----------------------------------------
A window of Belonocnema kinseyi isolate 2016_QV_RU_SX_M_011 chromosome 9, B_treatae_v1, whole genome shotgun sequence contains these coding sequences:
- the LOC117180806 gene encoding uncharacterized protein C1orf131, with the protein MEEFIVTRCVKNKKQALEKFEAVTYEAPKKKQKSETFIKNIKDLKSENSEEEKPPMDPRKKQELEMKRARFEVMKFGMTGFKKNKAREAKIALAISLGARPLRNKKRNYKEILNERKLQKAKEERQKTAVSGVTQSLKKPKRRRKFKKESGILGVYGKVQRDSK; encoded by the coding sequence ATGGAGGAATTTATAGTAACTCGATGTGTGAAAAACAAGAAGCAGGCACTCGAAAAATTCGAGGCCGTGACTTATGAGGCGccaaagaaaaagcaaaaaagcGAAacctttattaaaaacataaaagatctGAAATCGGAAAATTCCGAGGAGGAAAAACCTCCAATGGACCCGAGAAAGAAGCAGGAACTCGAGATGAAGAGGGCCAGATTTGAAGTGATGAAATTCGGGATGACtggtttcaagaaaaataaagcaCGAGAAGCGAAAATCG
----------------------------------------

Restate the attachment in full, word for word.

A window of Belonocnema kinseyi isolate 2016_QV_RU_SX_M_011 chromosome 9, B_treatae_v1, whole genome shotgun sequence contains these coding sequences:
- the LOC117180806 gene encoding uncharacterized protein C1orf131, with the protein MEEFIVTRCVKNKKQALEKFEAVTYEAPKKKQKSETFIKNIKDLKSENSEEEKPPMDPRKKQELEMKRARFEVMKFGMTGFKKNKAREAKIALAISLGARPLRNKKRNYKEILNERKLQKAKEERQKTAVSGVTQSLKKPKRRRKFKKESGILGVYGKVQRDSK; encoded by the coding sequence ATGGAGGAATTTATAGTAACTCGATGTGTGAAAAACAAGAAGCAGGCACTCGAAAAATTCGAGGCCGTGACTTATGAGGCGccaaagaaaaagcaaaaaagcGAAacctttattaaaaacataaaagatctGAAATCGGAAAATTCCGAGGAGGAAAAACCTCCAATGGACCCGAGAAAGAAGCAGGAACTCGAGATGAAGAGGGCCAGATTTGAAGTGATGAAATTCGGGATGACtggtttcaagaaaaataaagcaCGAGAAGCGAAAATCG